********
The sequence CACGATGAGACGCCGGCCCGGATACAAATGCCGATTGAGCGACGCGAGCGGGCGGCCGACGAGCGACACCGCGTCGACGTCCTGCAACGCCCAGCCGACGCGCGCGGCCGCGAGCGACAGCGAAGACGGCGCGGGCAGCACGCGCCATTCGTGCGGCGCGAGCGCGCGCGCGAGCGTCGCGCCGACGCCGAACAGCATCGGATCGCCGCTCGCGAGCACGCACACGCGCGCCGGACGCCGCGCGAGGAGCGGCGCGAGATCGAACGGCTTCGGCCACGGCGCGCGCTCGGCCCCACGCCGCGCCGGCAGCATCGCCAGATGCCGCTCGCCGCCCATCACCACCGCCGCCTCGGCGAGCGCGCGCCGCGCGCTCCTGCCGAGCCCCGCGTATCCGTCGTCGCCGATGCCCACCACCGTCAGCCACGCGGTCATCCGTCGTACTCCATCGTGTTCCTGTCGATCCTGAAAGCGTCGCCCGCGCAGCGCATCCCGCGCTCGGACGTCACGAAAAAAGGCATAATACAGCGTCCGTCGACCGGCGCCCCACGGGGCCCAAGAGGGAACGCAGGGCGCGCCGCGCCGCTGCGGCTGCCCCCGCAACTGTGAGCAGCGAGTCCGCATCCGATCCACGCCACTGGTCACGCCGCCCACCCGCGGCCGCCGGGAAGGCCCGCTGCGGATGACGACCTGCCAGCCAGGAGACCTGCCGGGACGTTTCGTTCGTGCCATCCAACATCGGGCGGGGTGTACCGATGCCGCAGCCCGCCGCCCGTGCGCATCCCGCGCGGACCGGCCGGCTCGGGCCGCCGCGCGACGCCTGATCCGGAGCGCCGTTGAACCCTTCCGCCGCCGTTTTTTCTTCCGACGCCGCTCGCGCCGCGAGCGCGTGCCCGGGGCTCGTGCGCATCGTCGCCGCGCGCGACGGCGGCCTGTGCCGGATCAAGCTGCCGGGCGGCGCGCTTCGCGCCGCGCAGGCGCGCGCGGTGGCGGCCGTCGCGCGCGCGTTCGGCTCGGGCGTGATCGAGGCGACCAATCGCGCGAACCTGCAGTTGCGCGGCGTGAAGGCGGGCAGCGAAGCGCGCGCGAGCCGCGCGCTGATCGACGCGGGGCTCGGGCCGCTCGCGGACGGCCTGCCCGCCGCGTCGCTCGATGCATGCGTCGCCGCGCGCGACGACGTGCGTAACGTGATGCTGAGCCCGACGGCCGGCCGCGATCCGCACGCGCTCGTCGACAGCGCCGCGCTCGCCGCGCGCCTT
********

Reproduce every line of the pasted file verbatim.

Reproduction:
The sequence CACGATGAGACGCCGGCCCGGATACAAATGCCGATTGAGCGACGCGAGCGGGCGGCCGACGAGCGACACCGCGTCGACGTCCTGCAACGCCCAGCCGACGCGCGCGGCCGCGAGCGACAGCGAAGACGGCGCGGGCAGCACGCGCCATTCGTGCGGCGCGAGCGCGCGCGCGAGCGTCGCGCCGACGCCGAACAGCATCGGATCGCCGCTCGCGAGCACGCACACGCGCGCCGGACGCCGCGCGAGGAGCGGCGCGAGATCGAACGGCTTCGGCCACGGCGCGCGCTCGGCCCCACGCCGCGCCGGCAGCATCGCCAGATGCCGCTCGCCGCCCATCACCACCGCCGCCTCGGCGAGCGCGCGCCGCGCGCTCCTGCCGAGCCCCGCGTATCCGTCGTCGCCGATGCCCACCACCGTCAGCCACGCGGTCATCCGTCGTACTCCATCGTGTTCCTGTCGATCCTGAAAGCGTCGCCCGCGCAGCGCATCCCGCGCTCGGACGTCACGAAAAAAGGCATAATACAGCGTCCGTCGACCGGCGCCCCACGGGGCCCAAGAGGGAACGCAGGGCGCGCCGCGCCGCTGCGGCTGCCCCCGCAACTGTGAGCAGCGAGTCCGCATCCGATCCACGCCACTGGTCACGCCGCCCACCCGCGGCCGCCGGGAAGGCCCGCTGCGGATGACGACCTGCCAGCCAGGAGACCTGCCGGGACGTTTCGTTCGTGCCATCCAACATCGGGCGGGGTGTACCGATGCCGCAGCCCGCCGCCCGTGCGCATCCCGCGCGGACCGGCCGGCTCGGGCCGCCGCGCGACGCCTGATCCGGAGCGCCGTTGAACCCTTCCGCCGCCGTTTTTTCTTCCGACGCCGCTCGCGCCGCGAGCGCGTGCCCGGGGCTCGTGCGCATCGTCGCCGCGCGCGACGGCGGCCTGTGCCGGATCAAGCTGCCGGGCGGCGCGCTTCGCGCCGCGCAGGCGCGCGCGGTGGCGGCCGTCGCGCGCGCGTTCGGCTCGGGCGTGATCGAGGCGACCAATCGCGCGAACCTGCAGTTGCGCGGCGTGAAGGCGGGCAGCGAAGCGCGCGCGAGCCGCGCGCTGATCGACGCGGGGCTCGGGCCGCTCGCGGACGGCCTGCCCGCCGCGTCGCTCGATGCATGCGTCGCCGCGCGCGACGACGTGCGTAACGTGATGCTGAGCCCGACGGCCGGCCGCGATCCGCACGCGCTCGTCGACAGCGCCGCGCTCGCCGCGCGCCTT